Vintage Cover of the Week – April, 1961


We here at Los Angeles magazine recently celebrated our 50th anniversary in a big way. We’re very proud of our wonderful publication and as much as we are always looking forward to the next issue, sometimes we want to shine the spotlight on our illustrious past. Our predecessors here created some damn cool stuff, and with six hundred bound issues at my fingertips, this is a good time to dig out my favorites and share them with you. And just like that, your new favorite feature is born: Vintage Cover of the Week!

April, 1961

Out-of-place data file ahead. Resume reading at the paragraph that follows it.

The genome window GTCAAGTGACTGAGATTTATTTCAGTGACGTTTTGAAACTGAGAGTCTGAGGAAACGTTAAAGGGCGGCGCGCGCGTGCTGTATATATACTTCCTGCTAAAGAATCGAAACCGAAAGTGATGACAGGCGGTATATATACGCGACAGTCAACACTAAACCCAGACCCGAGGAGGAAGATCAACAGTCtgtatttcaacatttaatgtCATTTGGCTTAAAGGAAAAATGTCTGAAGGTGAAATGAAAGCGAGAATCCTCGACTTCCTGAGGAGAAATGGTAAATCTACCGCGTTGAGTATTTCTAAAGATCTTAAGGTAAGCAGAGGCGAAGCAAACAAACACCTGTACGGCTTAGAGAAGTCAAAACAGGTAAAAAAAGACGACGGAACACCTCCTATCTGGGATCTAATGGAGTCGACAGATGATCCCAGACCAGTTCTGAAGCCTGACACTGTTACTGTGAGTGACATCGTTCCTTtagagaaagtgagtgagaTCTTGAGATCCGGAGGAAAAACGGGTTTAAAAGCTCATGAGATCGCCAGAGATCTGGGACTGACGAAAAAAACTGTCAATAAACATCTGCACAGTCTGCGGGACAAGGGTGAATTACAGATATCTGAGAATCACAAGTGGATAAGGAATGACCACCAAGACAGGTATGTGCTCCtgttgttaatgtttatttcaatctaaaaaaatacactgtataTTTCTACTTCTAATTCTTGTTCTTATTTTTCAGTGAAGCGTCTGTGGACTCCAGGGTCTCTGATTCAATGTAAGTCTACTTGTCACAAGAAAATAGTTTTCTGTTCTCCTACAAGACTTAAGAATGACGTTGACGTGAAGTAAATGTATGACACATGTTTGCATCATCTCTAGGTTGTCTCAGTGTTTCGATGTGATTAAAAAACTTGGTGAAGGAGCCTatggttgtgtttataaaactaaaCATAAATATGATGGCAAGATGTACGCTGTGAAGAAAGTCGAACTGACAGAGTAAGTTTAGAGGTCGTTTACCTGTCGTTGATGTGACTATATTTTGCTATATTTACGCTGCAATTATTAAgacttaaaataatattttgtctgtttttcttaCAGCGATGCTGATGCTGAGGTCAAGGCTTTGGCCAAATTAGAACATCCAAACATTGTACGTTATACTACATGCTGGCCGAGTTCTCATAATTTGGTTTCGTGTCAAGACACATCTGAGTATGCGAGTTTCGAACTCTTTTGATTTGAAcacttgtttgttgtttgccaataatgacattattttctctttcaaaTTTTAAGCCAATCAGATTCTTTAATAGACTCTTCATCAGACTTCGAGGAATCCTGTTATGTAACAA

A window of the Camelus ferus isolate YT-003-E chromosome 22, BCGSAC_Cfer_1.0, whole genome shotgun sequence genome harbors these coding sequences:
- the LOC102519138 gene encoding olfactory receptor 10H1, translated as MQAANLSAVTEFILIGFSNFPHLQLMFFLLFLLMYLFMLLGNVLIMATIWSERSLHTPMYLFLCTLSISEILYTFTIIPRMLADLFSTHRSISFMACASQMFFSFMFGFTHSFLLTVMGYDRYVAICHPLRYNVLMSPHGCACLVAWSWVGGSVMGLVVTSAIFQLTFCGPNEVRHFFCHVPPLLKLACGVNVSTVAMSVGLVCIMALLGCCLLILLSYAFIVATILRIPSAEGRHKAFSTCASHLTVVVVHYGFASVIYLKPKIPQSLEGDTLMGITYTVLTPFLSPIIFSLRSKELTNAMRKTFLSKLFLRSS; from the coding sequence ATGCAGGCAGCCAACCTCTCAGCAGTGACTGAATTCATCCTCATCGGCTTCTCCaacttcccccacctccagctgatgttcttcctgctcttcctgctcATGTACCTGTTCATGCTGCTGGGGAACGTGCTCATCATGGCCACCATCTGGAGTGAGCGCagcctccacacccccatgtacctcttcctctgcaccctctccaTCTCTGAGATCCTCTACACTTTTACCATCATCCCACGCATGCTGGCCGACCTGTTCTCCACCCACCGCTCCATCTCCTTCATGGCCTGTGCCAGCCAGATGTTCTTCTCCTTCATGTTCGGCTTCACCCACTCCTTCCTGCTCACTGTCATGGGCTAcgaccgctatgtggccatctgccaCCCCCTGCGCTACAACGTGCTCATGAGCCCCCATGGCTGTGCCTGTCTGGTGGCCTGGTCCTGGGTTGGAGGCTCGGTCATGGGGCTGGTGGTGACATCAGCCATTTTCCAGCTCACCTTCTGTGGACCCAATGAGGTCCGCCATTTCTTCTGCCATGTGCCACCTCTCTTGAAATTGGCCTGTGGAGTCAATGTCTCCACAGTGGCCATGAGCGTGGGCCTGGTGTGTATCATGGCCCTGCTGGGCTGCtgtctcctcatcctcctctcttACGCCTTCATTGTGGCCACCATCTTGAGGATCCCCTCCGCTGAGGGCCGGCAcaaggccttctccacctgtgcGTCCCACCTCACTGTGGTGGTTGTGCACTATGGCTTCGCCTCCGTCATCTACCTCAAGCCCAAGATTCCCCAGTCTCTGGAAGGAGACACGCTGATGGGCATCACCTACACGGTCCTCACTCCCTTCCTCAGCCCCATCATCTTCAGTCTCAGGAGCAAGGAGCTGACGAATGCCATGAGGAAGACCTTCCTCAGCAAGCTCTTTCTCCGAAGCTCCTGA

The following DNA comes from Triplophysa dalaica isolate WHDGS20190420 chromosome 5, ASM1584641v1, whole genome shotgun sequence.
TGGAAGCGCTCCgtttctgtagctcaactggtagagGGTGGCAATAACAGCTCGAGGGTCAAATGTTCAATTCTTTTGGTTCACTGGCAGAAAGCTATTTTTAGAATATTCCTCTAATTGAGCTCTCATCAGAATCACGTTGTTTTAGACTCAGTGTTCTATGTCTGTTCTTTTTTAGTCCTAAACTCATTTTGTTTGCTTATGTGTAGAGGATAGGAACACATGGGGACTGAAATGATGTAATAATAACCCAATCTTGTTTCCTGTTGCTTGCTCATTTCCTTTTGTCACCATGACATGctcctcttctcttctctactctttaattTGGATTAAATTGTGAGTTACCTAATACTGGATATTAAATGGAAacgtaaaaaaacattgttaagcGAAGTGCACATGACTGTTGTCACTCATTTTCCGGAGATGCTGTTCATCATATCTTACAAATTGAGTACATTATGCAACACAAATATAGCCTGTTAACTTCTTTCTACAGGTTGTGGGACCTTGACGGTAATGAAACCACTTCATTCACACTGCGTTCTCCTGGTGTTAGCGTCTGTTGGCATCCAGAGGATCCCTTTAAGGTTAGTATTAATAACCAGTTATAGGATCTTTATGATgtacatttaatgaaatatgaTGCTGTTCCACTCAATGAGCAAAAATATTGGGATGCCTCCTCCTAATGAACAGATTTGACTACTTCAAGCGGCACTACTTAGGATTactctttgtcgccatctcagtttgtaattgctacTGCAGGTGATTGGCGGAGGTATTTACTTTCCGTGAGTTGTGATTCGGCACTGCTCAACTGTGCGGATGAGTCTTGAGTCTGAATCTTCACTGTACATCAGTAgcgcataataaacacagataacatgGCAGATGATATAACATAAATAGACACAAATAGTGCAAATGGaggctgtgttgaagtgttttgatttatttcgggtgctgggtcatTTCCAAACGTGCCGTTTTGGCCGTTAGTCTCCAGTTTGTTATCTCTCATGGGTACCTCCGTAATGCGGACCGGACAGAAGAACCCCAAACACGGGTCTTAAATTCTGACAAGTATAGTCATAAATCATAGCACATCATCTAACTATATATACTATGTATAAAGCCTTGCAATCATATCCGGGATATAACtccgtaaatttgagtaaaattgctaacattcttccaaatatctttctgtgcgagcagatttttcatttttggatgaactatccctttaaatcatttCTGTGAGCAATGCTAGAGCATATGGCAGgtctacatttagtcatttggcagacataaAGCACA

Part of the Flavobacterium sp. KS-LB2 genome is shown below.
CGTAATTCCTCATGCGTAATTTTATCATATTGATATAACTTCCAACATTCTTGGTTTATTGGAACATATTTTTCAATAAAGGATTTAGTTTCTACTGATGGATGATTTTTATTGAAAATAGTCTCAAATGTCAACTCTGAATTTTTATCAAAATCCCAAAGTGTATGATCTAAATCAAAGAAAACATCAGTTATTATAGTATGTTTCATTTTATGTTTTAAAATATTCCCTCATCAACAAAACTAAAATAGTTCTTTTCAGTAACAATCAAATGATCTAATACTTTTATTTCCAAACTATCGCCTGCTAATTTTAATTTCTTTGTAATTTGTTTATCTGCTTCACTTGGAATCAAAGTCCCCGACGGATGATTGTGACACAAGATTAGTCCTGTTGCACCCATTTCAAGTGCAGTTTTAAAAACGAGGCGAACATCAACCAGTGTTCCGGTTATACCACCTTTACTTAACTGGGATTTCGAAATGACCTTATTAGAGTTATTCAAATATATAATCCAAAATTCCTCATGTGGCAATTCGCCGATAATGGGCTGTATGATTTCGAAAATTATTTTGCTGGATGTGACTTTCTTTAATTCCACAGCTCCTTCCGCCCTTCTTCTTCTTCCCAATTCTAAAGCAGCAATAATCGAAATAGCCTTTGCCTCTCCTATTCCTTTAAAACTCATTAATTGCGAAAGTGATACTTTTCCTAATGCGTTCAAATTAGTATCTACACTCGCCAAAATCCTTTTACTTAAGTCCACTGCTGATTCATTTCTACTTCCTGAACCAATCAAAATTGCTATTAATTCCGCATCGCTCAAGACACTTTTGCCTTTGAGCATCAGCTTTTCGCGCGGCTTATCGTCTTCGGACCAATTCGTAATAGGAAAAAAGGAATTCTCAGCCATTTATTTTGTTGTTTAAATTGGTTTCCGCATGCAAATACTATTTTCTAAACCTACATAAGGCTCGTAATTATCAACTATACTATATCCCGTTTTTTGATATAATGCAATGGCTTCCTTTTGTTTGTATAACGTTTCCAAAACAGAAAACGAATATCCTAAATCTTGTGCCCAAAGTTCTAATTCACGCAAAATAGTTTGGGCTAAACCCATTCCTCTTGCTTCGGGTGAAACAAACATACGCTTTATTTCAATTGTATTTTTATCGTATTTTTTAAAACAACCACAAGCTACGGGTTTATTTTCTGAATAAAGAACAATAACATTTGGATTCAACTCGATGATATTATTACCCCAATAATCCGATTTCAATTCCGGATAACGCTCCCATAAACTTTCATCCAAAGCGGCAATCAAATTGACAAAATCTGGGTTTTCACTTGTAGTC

Even though this is actually “Vol. 2, No. 3” of a magazine called The Los Angeles and Southern California Prompter, it is the first issue with Los Angeles big and proud on the cover. This Cartoon Modern painting is so good it needs to be a nine-foot mural on my wall. The tall fins, breezy sunshine and mandatory porkpie hats are the stuff of my dreams. The “first” issue (I haven’t even told you about the larval-stage L.A. magazine produced in 1958-59) is flimsy at 48 pages, but loaded with observations and mementos from a city riding high on aerospace, entertainment and liquor advertising. There’s a great feature on the still thriving The Bachelors club, a feature on how people were willing to pay up to fifty cents to see a blockbuster museum show and the great TV programs coming out of local animation studios Hanna-Barbera and Jay Ward Productions. They even rate Pixie and Dixie a “must view.” Their review of Billy Wilder’s The Apartment: “Genuinely funny, truly human, occasionally moving, consistently artistic and yet basically a trivial film.” I was impressed with historical features on the birth of L.A. radio, the canals of Venice and Naples, the Bradbury building and the little-known Hueneme, Malibu and Port Los Angeles railroad. I think my favorite line was in a calendar listing for Angels baseball. The early magazines are funny and full of hubris and boosterism. The item notes that the season begins at Wrigley Field, the long-gone stadium at 41st and Avalon, which is “not to be confused with a small park of the same name in a small Midwestern city.”